As you may know from my posts planning out the skills and projects for my fall course on geometry, I recently completed a 2-week project on fractals with my students. I had never taught fractals before, so most of this experience was completely new, and I have a lot that I could have done better.

I plan to follow this post up with discussion of some successes of the fractal project, but today I plan to focus on the negative aspects.

**Poor motivation.**After the first two days introducing the Sierpinski Triangle, the Sierpinski Carpet, and connections between the former and patterns in Pascal’s Triangle, I put together a presentation about how fractals actually represent growth and objects in the real world better than many basic geometrical objects. While there was some pushback about this (stop signs are octagons, buildings are rectangular prisms, the Koch snowflake doesn’t look like real snowflakes), probably stemming from my confusion of ‘natural’ with ‘real-world’, the students were mostly intrigued by this presentation. However, most of the actual pieces of the project, like drawing a Sierpinski carpet and computing its area at each iteration, didn’t seem to connect with the real world or my presentation.**“This is too much work.”**N0w, I’ve heard that before, but at times during this project students complained that I was asking them to do too much drawing, too much measuring, too much calculating, too much reading, and too many practice questions. Moreso than other projects so far this year in geometry (volume, tessellations, & similarity/scale)**Reading = hated with a vengeance.**I came across what I felt was an excellent explanation of fractal dimension, at a reading level I believed was appropriate. So after a brief introduction, I asked the students to read, ask questions, and then do some practice with finding dimensions of various objects. This went horribly. I think — to some extent — because they were being asked to read (of all things!) in a math class at all, an idea to which all members of the class were vehemently opposed. Or maybe I misjudged the text’s reading level and accessibility. Perhaps fractal dimension was too difficult a concept to have them read about independently, even if the writing was at the right level.**Fractal Dimension.**Partly due to the point just discussed, but even with revisiting and reteaching, I did not manage to teach this concept clearly to my students. The logarithm part of the formula was a mystery (not taught until Algebra 2), the idea of any of these fractals being infinitely realized (instead of stopping at a particular iteration on the way) was not accepted by my students, and what to count in terms of number of copies and scale factor (two pieces of the formula) was rarely clear to them. I feel that this part of the project was by far the weakest, and I welcome suggestions for how I could improve it.**SBG Skills Quizzes.**It started with me formulating an extremely vague skill#12 back on my original skills list. “Students will demonstrate an understanding of fractals and self-similarity.” I mean, come on. In practice, I decided that meant that students would follow an iterative process to draw unfamiliar fractals. This ended up seemingly testing their understanding of the words used to describe the procedure rather than fractals or self-similarity. While the first two quizzes on this skill went poorly, I think I succeeded with the question (and my students succeeded with their answers) on the third. Still, I welcome any advice on what sort of quiz question would better fit my nominal skill, and/or how to phrase the skill better.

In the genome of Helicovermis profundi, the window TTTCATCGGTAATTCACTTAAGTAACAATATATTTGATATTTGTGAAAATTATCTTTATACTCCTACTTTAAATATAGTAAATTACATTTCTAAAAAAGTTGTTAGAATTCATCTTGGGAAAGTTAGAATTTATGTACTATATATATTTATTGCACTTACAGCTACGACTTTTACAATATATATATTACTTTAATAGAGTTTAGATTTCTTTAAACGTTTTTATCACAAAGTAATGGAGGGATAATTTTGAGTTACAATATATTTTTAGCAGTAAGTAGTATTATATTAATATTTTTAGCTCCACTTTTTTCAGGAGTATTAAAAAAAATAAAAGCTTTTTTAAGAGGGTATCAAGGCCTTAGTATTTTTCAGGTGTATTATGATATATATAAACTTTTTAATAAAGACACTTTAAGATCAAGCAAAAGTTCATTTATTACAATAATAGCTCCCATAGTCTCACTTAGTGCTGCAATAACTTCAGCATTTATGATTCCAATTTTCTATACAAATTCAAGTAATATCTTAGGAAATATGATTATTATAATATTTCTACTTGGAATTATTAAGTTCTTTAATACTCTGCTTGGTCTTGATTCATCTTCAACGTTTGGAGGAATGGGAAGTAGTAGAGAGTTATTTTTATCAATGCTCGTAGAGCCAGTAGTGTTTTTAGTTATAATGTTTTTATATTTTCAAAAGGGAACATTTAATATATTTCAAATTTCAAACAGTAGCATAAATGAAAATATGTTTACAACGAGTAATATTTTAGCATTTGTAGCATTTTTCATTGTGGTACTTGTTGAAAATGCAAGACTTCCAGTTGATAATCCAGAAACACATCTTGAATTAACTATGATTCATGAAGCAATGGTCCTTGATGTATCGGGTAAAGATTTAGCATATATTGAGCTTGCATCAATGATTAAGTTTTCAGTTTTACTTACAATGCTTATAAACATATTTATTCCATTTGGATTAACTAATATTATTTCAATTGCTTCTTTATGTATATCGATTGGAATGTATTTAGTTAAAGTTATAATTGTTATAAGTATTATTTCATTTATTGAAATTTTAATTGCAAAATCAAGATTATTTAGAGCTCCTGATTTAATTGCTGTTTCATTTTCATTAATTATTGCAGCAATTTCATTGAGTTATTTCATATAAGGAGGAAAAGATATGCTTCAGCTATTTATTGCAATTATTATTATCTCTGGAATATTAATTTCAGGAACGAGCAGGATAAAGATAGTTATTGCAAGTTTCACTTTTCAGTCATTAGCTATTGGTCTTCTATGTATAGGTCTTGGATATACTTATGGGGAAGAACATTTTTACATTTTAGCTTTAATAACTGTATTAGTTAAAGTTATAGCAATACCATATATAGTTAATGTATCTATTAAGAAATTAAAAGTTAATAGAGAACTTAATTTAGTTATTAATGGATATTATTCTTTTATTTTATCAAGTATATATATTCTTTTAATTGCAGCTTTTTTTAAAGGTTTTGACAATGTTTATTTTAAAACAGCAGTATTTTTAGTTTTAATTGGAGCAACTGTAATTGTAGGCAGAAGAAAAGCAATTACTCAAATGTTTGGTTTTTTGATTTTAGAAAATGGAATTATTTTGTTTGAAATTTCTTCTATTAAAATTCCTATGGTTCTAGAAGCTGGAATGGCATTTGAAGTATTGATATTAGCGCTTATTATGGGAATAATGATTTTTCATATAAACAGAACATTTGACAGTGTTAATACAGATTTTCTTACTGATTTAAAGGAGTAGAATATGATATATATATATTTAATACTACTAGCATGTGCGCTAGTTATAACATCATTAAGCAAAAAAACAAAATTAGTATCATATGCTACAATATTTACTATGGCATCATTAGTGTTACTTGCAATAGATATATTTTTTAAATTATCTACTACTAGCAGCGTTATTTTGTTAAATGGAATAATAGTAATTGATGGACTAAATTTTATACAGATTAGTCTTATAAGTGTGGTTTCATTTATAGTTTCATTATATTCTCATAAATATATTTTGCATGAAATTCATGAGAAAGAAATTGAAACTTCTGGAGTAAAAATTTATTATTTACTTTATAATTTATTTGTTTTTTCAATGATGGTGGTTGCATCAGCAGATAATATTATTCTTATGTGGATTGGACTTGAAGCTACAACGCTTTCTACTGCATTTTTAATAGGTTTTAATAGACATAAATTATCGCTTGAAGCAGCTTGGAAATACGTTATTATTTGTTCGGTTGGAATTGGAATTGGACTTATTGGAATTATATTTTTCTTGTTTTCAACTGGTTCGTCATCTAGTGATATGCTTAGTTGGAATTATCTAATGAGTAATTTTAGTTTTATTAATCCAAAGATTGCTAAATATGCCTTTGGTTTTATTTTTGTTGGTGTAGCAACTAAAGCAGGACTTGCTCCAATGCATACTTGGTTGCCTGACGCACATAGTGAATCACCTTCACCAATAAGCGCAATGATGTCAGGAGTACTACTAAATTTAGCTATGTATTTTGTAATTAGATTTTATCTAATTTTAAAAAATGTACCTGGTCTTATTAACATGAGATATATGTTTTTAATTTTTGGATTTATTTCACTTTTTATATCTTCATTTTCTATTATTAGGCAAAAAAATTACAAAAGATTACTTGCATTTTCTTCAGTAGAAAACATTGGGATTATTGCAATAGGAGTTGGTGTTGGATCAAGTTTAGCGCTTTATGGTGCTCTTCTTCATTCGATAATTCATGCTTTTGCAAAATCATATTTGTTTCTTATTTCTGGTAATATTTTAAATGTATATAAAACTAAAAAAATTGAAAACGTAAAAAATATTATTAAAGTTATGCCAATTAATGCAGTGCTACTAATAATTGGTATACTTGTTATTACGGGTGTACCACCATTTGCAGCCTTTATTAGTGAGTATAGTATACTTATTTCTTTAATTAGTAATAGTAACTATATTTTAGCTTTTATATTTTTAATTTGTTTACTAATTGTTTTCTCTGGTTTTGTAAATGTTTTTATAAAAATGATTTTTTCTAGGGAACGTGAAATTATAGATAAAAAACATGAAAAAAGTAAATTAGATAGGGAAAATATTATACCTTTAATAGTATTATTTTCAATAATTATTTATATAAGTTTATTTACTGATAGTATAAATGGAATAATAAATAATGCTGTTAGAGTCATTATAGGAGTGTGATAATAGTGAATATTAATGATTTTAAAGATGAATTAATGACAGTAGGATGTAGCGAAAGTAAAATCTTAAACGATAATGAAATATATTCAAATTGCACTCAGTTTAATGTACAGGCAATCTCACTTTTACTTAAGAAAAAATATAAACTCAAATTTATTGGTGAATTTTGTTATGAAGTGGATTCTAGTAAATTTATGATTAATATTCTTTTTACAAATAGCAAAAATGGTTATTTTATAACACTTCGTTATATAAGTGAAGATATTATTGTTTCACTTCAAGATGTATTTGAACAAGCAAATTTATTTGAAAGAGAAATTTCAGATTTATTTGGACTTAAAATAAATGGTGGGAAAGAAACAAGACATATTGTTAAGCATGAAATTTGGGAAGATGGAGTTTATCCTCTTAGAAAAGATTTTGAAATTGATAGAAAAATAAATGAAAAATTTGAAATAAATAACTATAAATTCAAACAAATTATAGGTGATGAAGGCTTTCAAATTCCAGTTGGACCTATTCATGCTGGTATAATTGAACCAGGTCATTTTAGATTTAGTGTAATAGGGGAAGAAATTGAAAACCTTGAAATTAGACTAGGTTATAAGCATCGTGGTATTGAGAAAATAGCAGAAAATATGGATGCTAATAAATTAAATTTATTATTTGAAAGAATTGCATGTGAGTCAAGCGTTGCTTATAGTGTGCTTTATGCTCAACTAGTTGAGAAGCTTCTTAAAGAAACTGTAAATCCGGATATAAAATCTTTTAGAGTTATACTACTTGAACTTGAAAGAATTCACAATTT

OK. Tomorrow: what went right with the Fractals Project. Stay tuned for the exciting details of computer-based exploration and cross-curricular collaboration!

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I probably would not do fractal dimension with a group that had not had logarithms. It is not the easiest intro to logarithms.

But some kids can do it—take a look at this 6th-grade science fair project:

http://users.soe.ucsc.edu/~karplus/abe/Science_Fair_2008_state_report.pdf

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